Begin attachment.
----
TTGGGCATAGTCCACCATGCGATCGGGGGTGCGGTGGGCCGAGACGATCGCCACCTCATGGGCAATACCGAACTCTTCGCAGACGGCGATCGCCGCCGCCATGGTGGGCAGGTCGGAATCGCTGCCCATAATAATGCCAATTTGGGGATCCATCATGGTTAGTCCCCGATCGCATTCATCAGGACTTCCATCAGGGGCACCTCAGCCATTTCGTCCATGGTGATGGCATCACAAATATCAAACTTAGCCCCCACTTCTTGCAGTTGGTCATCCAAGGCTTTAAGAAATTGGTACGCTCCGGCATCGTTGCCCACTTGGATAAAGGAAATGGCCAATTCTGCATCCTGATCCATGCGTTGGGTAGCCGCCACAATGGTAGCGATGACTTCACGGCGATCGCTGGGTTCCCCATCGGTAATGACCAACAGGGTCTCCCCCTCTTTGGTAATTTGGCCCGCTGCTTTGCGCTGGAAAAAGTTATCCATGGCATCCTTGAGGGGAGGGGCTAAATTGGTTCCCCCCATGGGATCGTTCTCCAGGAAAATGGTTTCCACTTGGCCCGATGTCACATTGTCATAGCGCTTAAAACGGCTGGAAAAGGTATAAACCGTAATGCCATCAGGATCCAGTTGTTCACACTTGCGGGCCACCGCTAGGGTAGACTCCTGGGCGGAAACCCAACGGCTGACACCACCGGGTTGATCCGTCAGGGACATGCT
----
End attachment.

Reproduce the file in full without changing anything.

TTGGGCATAGTCCACCATGCGATCGGGGGTGCGGTGGGCCGAGACGATCGCCACCTCATGGGCAATACCGAACTCTTCGCAGACGGCGATCGCCGCCGCCATGGTGGGCAGGTCGGAATCGCTGCCCATAATAATGCCAATTTGGGGATCCATCATGGTTAGTCCCCGATCGCATTCATCAGGACTTCCATCAGGGGCACCTCAGCCATTTCGTCCATGGTGATGGCATCACAAATATCAAACTTAGCCCCCACTTCTTGCAGTTGGTCATCCAAGGCTTTAAGAAATTGGTACGCTCCGGCATCGTTGCCCACTTGGATAAAGGAAATGGCCAATTCTGCATCCTGATCCATGCGTTGGGTAGCCGCCACAATGGTAGCGATGACTTCACGGCGATCGCTGGGTTCCCCATCGGTAATGACCAACAGGGTCTCCCCCTCTTTGGTAATTTGGCCCGCTGCTTTGCGCTGGAAAAAGTTATCCATGGCATCCTTGAGGGGAGGGGCTAAATTGGTTCCCCCCATGGGATCGTTCTCCAGGAAAATGGTTTCCACTTGGCCCGATGTCACATTGTCATAGCGCTTAAAACGGCTGGAAAAGGTATAAACCGTAATGCCATCAGGATCCAGTTGTTCACACTTGCGGGCCACCGCTAGGGTAGACTCCTGGGCGGAAACCCAACGGCTGACACCACCGGGTTGATCCGTCAGGGACATGCT